Steamed Sea Bass in Hot Beer and Ginger Lime sauce
Historically, Beijing relied upon the neighbouring provinces of Hebei, Tianjin and Shandong for its seafood and other fresh produce, which because of the transportation involved were preserved using various drying methods. However, today with modern transportation, produce from Shandong can arrive in the markets in Beijing within a day and fresh catches such as sea bass are a prized restaurant dish.
A particularly popular dish is steamed fish served in a soy and spring onion hot oil, which originated from southern China where steaming is a common cooking technique. I have made my version of steamed sea bass cooked with a beer sauce. Try it with rice and my garlic oyster mushrooms.
To make the bass: Either drape some of the ginger and spring onion strips across the fish or tuck them within the scores in the skin. Then, stuff the rest inside the cavity of the fish. Set the bass on a heatproof plate or dish and pour over the rice wine or sherry. Place the plate inside a large bamboo steamer and cover. Then, secure the steamer on top of a pan of boiling water, making sure the water does not touch the base of the steamer. Steam the fish for 8 to 10 minutes, depending on the size of the fish, until its flesh flakes when poked with chopsticks. Turn off the heat and leave the fish in the steamer.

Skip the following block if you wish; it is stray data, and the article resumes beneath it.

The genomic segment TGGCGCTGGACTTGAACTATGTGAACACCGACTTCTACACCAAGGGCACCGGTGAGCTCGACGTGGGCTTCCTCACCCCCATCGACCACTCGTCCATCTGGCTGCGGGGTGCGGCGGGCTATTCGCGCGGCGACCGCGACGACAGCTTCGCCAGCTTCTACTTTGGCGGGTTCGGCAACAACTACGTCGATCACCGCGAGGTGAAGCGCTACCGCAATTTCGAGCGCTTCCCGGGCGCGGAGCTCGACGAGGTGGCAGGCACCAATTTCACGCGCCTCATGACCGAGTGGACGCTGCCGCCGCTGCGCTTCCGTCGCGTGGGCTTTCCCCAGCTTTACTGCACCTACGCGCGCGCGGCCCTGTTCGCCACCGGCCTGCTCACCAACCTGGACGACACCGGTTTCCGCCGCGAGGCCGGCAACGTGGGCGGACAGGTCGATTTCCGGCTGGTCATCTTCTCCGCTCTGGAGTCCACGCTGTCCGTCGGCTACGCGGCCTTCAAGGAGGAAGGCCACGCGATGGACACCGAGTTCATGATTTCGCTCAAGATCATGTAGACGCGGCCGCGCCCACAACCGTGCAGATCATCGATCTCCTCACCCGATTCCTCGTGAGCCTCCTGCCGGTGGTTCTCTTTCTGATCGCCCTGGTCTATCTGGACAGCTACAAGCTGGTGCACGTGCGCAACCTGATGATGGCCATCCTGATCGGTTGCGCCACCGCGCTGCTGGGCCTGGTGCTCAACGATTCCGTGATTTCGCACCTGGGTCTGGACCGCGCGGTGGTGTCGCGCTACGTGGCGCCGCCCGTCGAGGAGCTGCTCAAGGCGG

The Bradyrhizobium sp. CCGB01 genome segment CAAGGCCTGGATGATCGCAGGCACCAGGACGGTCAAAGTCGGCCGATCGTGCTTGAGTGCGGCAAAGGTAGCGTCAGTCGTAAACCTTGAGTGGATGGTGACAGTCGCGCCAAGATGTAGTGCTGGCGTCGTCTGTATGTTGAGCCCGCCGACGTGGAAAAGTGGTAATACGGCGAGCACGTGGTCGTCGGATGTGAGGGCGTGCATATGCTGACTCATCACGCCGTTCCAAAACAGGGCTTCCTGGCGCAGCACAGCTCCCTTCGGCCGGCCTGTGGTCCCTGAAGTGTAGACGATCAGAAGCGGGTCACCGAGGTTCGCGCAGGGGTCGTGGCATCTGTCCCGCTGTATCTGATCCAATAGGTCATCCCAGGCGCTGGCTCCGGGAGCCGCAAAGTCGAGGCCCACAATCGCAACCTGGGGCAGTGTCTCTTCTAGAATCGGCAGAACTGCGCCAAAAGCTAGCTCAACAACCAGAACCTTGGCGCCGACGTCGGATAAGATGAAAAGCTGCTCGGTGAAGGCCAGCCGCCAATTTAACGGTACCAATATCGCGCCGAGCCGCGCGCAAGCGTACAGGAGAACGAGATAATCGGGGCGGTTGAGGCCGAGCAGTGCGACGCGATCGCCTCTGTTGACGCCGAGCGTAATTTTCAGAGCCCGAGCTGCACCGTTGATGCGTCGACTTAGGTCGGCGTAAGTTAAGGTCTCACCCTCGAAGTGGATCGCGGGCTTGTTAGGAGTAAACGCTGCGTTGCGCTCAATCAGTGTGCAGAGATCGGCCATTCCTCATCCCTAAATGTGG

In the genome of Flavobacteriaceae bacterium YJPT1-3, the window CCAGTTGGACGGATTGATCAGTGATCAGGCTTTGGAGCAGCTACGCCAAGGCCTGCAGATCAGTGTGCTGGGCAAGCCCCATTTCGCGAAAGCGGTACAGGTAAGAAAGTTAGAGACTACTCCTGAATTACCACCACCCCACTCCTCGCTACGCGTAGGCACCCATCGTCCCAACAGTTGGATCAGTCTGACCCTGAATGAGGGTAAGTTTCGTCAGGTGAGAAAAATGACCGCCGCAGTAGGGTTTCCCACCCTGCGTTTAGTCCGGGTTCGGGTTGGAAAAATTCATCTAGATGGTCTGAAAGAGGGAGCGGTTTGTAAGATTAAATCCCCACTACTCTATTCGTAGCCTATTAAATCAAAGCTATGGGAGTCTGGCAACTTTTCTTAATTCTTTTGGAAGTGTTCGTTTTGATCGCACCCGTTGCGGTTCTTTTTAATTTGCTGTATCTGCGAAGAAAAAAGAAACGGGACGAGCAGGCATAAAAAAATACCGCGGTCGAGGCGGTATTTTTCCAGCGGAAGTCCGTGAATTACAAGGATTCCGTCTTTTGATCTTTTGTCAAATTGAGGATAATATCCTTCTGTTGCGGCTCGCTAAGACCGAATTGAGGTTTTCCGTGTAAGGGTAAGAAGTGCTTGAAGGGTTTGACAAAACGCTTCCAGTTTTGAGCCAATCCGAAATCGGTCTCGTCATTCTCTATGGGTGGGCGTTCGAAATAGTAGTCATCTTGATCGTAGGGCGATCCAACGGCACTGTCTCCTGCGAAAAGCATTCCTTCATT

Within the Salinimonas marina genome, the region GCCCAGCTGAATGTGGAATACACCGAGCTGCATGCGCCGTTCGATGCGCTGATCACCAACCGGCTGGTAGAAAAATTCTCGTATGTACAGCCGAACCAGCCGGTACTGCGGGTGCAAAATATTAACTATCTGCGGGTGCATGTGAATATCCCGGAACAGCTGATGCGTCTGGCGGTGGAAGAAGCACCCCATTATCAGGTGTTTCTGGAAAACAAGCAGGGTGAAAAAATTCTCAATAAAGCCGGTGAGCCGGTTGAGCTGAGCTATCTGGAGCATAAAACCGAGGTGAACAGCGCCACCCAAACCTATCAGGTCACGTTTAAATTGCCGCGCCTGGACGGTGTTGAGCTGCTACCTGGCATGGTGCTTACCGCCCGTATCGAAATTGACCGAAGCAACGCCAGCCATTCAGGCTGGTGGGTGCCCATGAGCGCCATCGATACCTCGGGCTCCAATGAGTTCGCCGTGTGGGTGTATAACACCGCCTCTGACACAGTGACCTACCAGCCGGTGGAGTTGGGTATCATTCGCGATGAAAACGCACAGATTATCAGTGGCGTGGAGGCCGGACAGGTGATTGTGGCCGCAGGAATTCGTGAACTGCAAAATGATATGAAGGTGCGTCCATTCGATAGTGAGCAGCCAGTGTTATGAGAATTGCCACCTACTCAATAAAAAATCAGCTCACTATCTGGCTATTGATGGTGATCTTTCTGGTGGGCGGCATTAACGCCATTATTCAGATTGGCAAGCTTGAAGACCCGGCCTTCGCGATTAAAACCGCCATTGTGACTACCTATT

To make the sauce: Heat the groundnut oil in a large pan or wok. Add in the ginger, and stir-fry for a few seconds, then add the lime zest, followed by the beer, and soy sauce. Stir and, as the liquid comes to the boil, add the spring onions and cilantro. At this point, switch off the heat immediately.
Remove the plate and fish from the bamboo steamer, pour the sauce over the fish, and serve immediately with some steamed rice.
If you don't have a large enough steamer, place the fish on a heatproof plate, and put on a roasting rack in a pan. Put the pan in the oven, and carefully pour boiling water into the pan. Cover with foil, and cook for 8 to 10 minutes at 400 degrees F, or until the flesh flakes when poked and has turned opaque.